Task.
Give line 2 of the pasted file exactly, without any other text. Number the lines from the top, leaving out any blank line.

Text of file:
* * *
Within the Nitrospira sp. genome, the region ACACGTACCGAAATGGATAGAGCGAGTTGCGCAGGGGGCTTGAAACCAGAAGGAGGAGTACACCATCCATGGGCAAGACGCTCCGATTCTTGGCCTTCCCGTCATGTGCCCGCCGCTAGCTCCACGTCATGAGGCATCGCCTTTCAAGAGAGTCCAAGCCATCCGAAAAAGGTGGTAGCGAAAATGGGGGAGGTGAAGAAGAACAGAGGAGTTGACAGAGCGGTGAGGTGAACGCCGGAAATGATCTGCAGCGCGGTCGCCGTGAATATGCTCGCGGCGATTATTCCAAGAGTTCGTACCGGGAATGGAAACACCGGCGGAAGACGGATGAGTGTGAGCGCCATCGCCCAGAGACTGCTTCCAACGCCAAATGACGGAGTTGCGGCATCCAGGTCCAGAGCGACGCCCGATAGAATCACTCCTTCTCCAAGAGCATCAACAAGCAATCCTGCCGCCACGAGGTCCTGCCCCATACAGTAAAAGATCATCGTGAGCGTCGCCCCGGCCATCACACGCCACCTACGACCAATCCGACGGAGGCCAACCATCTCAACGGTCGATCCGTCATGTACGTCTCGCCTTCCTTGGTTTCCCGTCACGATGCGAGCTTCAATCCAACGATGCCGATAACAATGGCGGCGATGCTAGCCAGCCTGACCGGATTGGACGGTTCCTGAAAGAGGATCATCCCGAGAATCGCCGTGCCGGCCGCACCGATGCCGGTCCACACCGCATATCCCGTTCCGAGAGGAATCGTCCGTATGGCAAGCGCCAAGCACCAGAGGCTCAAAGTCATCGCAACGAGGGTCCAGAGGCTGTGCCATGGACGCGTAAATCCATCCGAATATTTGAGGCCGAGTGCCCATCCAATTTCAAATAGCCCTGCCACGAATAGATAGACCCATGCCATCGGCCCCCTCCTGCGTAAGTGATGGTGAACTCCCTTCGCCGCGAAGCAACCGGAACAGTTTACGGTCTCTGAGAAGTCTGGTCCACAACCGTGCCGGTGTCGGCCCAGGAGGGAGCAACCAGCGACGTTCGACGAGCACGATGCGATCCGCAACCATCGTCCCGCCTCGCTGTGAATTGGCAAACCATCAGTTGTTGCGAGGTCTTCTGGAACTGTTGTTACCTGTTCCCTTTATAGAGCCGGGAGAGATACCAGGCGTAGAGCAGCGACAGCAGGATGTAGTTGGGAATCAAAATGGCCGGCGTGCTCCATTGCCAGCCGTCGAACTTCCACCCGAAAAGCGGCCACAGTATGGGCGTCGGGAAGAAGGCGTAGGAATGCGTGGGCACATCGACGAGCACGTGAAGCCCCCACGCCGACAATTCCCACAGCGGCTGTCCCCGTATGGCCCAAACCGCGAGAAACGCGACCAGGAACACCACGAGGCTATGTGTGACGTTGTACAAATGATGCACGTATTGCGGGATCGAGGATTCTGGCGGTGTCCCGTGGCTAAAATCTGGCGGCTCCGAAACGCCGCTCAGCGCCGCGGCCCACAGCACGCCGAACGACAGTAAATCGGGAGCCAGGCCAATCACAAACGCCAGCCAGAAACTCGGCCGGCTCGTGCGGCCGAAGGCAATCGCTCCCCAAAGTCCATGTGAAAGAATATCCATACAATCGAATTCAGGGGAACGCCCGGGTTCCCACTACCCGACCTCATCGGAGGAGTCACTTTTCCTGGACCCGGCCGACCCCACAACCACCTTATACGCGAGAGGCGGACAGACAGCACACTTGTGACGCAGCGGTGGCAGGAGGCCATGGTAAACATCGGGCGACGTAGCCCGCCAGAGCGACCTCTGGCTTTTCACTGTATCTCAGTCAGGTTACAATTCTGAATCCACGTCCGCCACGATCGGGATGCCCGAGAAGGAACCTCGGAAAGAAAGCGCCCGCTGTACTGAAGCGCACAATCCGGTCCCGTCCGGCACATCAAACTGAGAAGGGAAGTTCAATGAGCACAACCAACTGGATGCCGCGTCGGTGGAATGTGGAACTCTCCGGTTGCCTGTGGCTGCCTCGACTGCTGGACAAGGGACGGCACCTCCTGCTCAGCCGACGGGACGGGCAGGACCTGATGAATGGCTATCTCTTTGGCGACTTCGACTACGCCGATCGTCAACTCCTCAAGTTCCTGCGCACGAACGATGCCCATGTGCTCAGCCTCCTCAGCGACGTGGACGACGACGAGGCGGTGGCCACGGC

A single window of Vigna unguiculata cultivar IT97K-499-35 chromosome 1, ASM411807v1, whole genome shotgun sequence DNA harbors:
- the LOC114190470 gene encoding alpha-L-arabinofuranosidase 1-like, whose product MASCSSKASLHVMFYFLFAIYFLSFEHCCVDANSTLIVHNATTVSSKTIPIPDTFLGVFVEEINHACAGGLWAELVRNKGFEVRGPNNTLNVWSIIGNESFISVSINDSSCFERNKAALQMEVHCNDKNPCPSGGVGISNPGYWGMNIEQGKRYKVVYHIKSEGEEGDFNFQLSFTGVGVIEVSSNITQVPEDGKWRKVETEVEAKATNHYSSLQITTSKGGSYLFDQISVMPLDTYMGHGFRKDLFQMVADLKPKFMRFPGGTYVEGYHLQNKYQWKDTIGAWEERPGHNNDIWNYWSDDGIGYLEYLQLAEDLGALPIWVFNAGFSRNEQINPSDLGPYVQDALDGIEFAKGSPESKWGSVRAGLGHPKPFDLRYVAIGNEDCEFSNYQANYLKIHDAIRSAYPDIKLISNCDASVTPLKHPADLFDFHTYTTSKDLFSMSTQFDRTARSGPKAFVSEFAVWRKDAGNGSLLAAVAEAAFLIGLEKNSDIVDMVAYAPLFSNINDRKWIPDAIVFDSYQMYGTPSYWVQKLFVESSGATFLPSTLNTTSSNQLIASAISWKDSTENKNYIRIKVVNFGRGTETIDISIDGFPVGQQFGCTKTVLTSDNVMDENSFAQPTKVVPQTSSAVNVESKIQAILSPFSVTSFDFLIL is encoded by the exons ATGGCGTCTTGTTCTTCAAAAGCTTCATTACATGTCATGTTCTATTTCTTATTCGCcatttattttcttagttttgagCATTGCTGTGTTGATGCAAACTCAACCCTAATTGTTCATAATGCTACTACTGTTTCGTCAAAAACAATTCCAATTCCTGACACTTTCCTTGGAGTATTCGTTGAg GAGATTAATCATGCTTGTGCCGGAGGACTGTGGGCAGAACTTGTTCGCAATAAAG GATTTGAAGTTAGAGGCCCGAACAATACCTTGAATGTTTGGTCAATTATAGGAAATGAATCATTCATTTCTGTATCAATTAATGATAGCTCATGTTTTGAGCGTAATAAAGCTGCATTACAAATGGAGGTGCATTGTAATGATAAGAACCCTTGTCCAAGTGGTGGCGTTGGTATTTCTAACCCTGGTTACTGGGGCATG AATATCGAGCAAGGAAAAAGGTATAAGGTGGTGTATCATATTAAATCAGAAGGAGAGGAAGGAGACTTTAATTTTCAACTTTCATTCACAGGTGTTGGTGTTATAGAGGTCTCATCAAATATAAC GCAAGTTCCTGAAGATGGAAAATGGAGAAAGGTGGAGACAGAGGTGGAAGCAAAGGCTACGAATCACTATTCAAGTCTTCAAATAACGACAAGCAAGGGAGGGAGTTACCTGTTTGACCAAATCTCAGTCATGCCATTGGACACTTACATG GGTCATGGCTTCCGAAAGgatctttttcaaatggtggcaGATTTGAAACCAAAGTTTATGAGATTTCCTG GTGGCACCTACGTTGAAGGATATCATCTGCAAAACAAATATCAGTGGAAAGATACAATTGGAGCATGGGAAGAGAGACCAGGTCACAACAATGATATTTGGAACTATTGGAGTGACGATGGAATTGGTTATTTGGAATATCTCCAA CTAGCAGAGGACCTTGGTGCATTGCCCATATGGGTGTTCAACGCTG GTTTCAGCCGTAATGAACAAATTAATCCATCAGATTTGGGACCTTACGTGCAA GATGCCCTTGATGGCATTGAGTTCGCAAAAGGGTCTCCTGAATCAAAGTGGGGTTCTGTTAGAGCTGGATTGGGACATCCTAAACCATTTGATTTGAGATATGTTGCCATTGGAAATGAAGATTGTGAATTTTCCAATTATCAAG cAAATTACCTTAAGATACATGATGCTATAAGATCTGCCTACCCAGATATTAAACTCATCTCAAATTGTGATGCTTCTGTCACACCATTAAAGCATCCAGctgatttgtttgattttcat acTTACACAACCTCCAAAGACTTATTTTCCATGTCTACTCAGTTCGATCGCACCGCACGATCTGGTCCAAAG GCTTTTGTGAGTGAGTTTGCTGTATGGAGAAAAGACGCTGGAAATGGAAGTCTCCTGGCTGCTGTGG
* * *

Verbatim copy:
A single window of Vigna unguiculata cultivar IT97K-499-35 chromosome 1, ASM411807v1, whole genome shotgun sequence DNA harbors: